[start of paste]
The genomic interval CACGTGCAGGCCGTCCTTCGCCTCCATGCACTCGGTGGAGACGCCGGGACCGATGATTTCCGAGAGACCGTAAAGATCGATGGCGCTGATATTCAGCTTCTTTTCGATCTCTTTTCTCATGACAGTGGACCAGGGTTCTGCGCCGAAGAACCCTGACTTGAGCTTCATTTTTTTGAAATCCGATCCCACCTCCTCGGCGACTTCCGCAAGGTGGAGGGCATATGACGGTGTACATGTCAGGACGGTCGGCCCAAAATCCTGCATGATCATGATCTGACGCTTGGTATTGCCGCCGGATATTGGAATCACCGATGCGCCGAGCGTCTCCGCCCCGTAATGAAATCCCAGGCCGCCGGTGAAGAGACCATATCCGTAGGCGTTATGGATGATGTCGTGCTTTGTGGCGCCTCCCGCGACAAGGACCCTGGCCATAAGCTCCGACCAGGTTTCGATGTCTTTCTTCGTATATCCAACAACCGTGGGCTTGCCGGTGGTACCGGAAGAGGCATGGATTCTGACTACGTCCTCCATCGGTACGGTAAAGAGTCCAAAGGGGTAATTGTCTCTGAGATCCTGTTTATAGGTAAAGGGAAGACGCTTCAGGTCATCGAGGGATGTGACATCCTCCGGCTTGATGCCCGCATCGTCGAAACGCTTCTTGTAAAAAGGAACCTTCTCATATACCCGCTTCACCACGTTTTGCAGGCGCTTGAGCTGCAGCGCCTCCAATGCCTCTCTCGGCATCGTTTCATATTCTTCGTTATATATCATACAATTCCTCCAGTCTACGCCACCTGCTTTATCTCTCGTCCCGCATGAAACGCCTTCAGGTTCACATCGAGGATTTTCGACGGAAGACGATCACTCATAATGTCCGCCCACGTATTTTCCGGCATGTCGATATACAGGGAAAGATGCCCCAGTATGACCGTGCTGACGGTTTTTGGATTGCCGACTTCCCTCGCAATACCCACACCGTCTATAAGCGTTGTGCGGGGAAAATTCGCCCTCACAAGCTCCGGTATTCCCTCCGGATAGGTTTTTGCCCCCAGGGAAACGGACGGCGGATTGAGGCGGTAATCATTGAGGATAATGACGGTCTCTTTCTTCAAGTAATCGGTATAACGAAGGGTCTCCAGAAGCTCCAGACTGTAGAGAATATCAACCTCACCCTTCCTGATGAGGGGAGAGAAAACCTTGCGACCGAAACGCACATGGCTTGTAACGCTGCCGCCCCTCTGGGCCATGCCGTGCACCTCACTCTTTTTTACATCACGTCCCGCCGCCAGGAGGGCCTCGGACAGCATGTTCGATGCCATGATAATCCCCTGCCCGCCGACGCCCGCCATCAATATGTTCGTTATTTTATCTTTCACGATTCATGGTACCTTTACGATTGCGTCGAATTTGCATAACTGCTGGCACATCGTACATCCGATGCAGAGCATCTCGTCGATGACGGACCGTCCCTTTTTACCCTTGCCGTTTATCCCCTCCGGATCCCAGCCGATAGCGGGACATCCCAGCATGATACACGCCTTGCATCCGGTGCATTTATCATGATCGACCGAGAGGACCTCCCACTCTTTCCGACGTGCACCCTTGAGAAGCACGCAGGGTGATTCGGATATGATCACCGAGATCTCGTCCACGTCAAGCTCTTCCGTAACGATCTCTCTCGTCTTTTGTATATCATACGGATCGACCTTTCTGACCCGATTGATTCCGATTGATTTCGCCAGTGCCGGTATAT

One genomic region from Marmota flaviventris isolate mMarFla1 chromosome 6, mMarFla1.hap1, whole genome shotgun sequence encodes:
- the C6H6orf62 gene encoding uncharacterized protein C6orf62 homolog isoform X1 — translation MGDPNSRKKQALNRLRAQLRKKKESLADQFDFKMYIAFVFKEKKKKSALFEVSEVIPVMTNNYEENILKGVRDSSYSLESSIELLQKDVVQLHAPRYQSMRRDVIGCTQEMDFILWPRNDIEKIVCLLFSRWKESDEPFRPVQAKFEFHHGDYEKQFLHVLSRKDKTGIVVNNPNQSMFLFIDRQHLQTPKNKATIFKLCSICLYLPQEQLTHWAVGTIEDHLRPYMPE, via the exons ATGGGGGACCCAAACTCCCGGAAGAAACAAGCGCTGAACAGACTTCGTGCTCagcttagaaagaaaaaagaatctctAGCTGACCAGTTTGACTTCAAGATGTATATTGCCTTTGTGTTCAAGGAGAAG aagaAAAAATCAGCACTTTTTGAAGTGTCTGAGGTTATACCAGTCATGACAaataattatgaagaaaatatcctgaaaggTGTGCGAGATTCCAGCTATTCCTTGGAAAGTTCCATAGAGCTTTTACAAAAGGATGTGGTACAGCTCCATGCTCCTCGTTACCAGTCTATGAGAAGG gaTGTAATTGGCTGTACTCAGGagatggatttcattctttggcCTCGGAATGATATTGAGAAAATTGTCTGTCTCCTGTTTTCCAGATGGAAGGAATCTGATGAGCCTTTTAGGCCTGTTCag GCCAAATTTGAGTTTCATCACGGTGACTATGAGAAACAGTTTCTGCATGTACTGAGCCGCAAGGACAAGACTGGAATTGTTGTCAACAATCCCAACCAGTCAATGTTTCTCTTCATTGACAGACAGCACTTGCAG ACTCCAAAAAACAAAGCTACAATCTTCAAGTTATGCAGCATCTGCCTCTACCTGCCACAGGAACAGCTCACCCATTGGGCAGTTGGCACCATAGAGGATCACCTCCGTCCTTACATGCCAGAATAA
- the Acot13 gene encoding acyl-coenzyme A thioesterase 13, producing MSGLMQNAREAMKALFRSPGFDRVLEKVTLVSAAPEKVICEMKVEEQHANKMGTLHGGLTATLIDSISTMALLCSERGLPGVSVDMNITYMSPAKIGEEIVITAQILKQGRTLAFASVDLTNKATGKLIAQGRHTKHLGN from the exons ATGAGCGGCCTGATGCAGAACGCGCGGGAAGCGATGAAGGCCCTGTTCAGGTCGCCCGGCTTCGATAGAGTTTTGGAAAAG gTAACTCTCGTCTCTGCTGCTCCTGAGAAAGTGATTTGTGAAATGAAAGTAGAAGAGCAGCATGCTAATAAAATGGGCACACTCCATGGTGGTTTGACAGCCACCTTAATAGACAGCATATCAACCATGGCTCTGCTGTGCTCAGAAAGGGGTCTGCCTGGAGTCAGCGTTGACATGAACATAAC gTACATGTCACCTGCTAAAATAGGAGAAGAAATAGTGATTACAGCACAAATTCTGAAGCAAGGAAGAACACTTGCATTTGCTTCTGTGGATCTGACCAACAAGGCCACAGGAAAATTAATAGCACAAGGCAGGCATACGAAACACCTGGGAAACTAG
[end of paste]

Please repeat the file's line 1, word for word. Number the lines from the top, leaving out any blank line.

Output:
The genomic interval CACGTGCAGGCCGTCCTTCGCCTCCATGCACTCGGTGGAGACGCCGGGACCGATGATTTCCGAGAGACCGTAAAGATCGATGGCGCTGATATTCAGCTTCTTTTCGATCTCTTTTCTCATGACAGTGGACCAGGGTTCTGCGCCGAAGAACCCTGACTTGAGCTTCATTTTTTTGAAATCCGATCCCACCTCCTCGGCGACTTCCGCAAGGTGGAGGGCATATGACGGTGTACATGTCAGGACGGTCGGCCCAAAATCCTGCATGATCATGATCTGACGCTTGGTATTGCCGCCGGATATTGGAATCACCGATGCGCCGAGCGTCTCCGCCCCGTAATGAAATCCCAGGCCGCCGGTGAAGAGACCATATCCGTAGGCGTTATGGATGATGTCGTGCTTTGTGGCGCCTCCCGCGACAAGGACCCTGGCCATAAGCTCCGACCAGGTTTCGATGTCTTTCTTCGTATATCCAACAACCGTGGGCTTGCCGGTGGTACCGGAAGAGGCATGGATTCTGACTACGTCCTCCATCGGTACGGTAAAGAGTCCAAAGGGGTAATTGTCTCTGAGATCCTGTTTATAGGTAAAGGGAAGACGCTTCAGGTCATCGAGGGATGTGACATCCTCCGGCTTGATGCCCGCATCGTCGAAACGCTTCTTGTAAAAAGGAACCTTCTCATATACCCGCTTCACCACGTTTTGCAGGCGCTTGAGCTGCAGCGCCTCCAATGCCTCTCTCGGCATCGTTTCATATTCTTCGTTATATATCATACAATTCCTCCAGTCTACGCCACCTGCTTTATCTCTCGTCCCGCATGAAACGCCTTCAGGTTCACATCGAGGATTTTCGACGGAAGACGATCACTCATAATGTCCGCCCACGTATTTTCCGGCATGTCGATATACAGGGAAAGATGCCCCAGTATGACCGTGCTGACGGTTTTTGGATTGCCGACTTCCCTCGCAATACCCACACCGTCTATAAGCGTTGTGCGGGGAAAATTCGCCCTCACAAGCTCCGGTATTCCCTCCGGATAGGTTTTTGCCCCCAGGGAAACGGACGGCGGATTGAGGCGGTAATCATTGAGGATAATGACGGTCTCTTTCTTCAAGTAATCGGTATAACGAAGGGTCTCCAGAAGCTCCAGACTGTAGAGAATATCAACCTCACCCTTCCTGATGAGGGGAGAGAAAACCTTGCGACCGAAACGCACATGGCTTGTAACGCTGCCGCCCCTCTGGGCCATGCCGTGCACCTCACTCTTTTTTACATCACGTCCCGCCGCCAGGAGGGCCTCGGACAGCATGTTCGATGCCATGATAATCCCCTGCCCGCCGACGCCCGCCATCAATATGTTCGTTATTTTATCTTTCACGATTCATGGTACCTTTACGATTGCGTCGAATTTGCATAACTGCTGGCACATCGTACATCCGATGCAGAGCATCTCGTCGATGACGGACCGTCCCTTTTTACCCTTGCCGTTTATCCCCTCCGGATCCCAGCCGATAGCGGGACATCCCAGCATGATACACGCCTTGCATCCGGTGCATTTATCATGATCGACCGAGAGGACCTCCCACTCTTTCCGACGTGCACCCTTGAGAAGCACGCAGGGTGATTCGGATATGATCACCGAGATCTCGTCCACGTCAAGCTCTTCCGTAACGATCTCTCTCGTCTTTTGTATATCATACGGATCGACCTTTCTGACCCGATTGATTCCGATTGATTTCGCCAGTGCCGGTATAT